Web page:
The Wood-Fired Blog

Dough Structure and High Hydration Dough

Sourdough Rye

I am making sourdough rye today, and pulled out Hamelman’s  Bread: A Baker’s Book of Techniques and Recipes (a really good bread technique book) to looks for some new ideas — and I think I had another ah hah moment.

The Hamelman recipe for a mixed flour Miche calls for 60% whole wheat, 20% whole rye and 20% bread flour, and 83% hydration. Yep. 83% hydration. I was already in motion with 64% whole wheat, 20% whole rye and 16% AP (from the starter), with a multi-stage, and only (haha) 73% hydration — which is typically a lot of water, so I read the instructions more closely. My problem with these high hydration formulas is that my bread tends to ooze sideways, stay flat and not give me the rise/spring that I want. This definitely happens with my wetter baguettes. I also have trouble scoring really wet dough, but that’s a topic for another day.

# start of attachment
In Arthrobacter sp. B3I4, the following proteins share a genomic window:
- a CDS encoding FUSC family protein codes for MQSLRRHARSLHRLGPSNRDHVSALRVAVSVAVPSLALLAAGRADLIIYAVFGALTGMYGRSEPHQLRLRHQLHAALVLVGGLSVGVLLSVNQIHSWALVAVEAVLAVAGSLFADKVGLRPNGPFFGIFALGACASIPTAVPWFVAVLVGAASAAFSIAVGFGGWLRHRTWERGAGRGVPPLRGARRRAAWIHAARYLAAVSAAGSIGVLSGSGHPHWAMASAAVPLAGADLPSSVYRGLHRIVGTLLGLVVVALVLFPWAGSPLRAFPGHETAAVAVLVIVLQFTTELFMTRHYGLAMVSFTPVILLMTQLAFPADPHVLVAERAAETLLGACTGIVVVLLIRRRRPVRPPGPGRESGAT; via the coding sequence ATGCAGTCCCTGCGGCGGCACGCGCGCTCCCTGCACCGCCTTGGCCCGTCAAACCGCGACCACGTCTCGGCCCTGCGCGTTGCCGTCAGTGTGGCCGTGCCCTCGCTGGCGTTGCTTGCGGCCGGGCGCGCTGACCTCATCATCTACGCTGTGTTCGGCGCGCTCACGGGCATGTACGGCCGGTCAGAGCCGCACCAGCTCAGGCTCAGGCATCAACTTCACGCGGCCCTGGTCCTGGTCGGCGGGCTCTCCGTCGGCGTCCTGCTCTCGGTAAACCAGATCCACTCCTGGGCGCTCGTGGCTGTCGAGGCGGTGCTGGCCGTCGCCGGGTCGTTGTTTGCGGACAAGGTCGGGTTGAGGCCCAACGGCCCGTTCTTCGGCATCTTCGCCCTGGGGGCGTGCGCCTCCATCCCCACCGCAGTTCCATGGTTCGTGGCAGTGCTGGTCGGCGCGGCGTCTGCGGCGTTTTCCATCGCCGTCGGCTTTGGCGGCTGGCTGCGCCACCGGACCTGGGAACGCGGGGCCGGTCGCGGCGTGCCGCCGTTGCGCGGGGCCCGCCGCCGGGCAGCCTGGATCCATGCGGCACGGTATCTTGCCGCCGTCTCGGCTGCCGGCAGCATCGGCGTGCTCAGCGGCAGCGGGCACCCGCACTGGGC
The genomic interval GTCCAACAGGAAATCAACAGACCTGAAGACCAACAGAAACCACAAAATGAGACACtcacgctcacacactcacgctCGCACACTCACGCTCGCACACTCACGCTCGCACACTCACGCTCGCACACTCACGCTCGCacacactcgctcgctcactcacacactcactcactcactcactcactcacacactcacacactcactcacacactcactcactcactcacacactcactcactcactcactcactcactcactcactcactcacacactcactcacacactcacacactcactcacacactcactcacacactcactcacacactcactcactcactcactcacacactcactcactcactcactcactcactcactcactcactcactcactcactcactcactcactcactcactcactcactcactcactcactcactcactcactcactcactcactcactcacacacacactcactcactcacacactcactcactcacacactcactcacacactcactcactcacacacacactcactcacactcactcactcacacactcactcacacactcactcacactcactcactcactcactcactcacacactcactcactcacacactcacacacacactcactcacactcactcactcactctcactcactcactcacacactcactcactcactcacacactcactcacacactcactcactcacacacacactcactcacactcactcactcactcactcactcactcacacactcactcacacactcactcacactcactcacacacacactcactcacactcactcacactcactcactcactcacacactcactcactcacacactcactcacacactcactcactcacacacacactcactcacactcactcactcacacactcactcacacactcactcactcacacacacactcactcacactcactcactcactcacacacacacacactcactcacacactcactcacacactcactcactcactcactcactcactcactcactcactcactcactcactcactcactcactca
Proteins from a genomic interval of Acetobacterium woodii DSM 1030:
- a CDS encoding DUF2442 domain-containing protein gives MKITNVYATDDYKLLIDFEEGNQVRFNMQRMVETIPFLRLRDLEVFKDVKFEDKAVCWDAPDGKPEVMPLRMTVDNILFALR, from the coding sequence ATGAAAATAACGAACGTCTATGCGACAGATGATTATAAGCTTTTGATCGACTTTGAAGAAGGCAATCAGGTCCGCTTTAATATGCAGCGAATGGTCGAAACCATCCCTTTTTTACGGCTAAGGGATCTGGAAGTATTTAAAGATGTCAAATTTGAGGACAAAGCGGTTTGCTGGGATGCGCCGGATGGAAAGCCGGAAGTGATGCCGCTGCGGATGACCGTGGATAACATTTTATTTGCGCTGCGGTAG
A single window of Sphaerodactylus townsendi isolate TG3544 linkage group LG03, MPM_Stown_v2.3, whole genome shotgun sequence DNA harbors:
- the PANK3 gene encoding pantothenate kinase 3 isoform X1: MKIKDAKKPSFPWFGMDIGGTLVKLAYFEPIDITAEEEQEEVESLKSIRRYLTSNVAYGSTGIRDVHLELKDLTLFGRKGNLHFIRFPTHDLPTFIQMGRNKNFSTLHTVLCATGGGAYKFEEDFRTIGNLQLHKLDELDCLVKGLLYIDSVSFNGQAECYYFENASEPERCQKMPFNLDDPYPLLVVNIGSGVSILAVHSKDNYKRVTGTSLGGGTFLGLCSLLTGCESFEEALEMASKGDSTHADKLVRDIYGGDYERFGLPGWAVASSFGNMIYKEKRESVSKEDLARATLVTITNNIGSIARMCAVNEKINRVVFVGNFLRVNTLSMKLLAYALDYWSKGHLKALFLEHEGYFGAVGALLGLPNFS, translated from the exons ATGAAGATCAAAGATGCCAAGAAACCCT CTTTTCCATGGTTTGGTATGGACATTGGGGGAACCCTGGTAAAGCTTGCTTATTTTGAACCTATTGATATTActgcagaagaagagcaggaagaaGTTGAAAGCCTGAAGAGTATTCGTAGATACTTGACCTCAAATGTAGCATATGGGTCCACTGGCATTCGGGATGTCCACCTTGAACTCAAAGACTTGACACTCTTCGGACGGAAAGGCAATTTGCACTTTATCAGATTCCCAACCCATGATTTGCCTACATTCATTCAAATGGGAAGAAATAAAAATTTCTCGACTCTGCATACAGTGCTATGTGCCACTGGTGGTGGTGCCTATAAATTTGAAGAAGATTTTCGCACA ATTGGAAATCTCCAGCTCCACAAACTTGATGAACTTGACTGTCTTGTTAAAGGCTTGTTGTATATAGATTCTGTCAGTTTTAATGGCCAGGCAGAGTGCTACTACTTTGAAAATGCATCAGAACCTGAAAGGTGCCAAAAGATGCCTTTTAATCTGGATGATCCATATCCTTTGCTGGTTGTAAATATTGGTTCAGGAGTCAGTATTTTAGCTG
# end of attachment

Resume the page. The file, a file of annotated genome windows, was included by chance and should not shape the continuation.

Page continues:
What I found is Hamelman recommends folding the dough three times at 40-minute intervals, after mixing the pre-fermentation build with the final dough and bulk fermenting the dough for 2 1/2 hours. Then a final 2 1/2 hour proof in linen lined proofing basket.

Thinking about this more, I can see that the extra folding should give my wet dough the strength (body, structure) it needs.

I hope this works.